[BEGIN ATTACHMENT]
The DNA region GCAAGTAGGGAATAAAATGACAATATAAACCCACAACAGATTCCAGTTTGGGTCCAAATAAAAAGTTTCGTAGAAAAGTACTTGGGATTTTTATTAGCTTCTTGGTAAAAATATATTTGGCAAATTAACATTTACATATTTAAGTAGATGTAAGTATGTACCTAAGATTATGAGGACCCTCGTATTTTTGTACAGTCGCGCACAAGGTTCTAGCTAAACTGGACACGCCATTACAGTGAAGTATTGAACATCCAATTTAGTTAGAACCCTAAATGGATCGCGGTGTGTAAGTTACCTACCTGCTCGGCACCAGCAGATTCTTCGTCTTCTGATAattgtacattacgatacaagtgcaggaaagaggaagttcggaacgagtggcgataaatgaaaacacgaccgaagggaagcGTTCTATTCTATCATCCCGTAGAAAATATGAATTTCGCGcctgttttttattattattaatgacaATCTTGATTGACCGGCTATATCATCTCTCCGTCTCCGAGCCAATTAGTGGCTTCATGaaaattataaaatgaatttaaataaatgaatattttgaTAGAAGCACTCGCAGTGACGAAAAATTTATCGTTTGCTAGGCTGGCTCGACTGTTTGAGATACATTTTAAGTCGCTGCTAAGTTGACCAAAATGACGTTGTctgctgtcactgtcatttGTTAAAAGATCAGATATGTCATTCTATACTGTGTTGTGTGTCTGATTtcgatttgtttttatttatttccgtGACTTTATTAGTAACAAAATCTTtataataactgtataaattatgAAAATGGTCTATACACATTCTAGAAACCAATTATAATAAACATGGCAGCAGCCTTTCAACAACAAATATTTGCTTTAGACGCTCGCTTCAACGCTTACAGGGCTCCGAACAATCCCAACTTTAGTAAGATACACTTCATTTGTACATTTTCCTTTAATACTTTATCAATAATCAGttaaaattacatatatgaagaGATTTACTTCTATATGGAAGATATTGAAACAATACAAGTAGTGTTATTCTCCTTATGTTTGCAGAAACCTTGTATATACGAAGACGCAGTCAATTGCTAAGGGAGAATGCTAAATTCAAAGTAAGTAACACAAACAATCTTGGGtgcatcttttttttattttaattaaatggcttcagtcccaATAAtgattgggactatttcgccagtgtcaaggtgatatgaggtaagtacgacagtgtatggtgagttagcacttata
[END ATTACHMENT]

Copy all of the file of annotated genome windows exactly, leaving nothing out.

The DNA region GCAAGTAGGGAATAAAATGACAATATAAACCCACAACAGATTCCAGTTTGGGTCCAAATAAAAAGTTTCGTAGAAAAGTACTTGGGATTTTTATTAGCTTCTTGGTAAAAATATATTTGGCAAATTAACATTTACATATTTAAGTAGATGTAAGTATGTACCTAAGATTATGAGGACCCTCGTATTTTTGTACAGTCGCGCACAAGGTTCTAGCTAAACTGGACACGCCATTACAGTGAAGTATTGAACATCCAATTTAGTTAGAACCCTAAATGGATCGCGGTGTGTAAGTTACCTACCTGCTCGGCACCAGCAGATTCTTCGTCTTCTGATAattgtacattacgatacaagtgcaggaaagaggaagttcggaacgagtggcgataaatgaaaacacgaccgaagggaagcGTTCTATTCTATCATCCCGTAGAAAATATGAATTTCGCGcctgttttttattattattaatgacaATCTTGATTGACCGGCTATATCATCTCTCCGTCTCCGAGCCAATTAGTGGCTTCATGaaaattataaaatgaatttaaataaatgaatattttgaTAGAAGCACTCGCAGTGACGAAAAATTTATCGTTTGCTAGGCTGGCTCGACTGTTTGAGATACATTTTAAGTCGCTGCTAAGTTGACCAAAATGACGTTGTctgctgtcactgtcatttGTTAAAAGATCAGATATGTCATTCTATACTGTGTTGTGTGTCTGATTtcgatttgtttttatttatttccgtGACTTTATTAGTAACAAAATCTTtataataactgtataaattatgAAAATGGTCTATACACATTCTAGAAACCAATTATAATAAACATGGCAGCAGCCTTTCAACAACAAATATTTGCTTTAGACGCTCGCTTCAACGCTTACAGGGCTCCGAACAATCCCAACTTTAGTAAGATACACTTCATTTGTACATTTTCCTTTAATACTTTATCAATAATCAGttaaaattacatatatgaagaGATTTACTTCTATATGGAAGATATTGAAACAATACAAGTAGTGTTATTCTCCTTATGTTTGCAGAAACCTTGTATATACGAAGACGCAGTCAATTGCTAAGGGAGAATGCTAAATTCAAAGTAAGTAACACAAACAATCTTGGGtgcatcttttttttattttaattaaatggcttcagtcccaATAAtgattgggactatttcgccagtgtcaaggtgatatgaggtaagtacgacagtgtatggtgagttagcacttata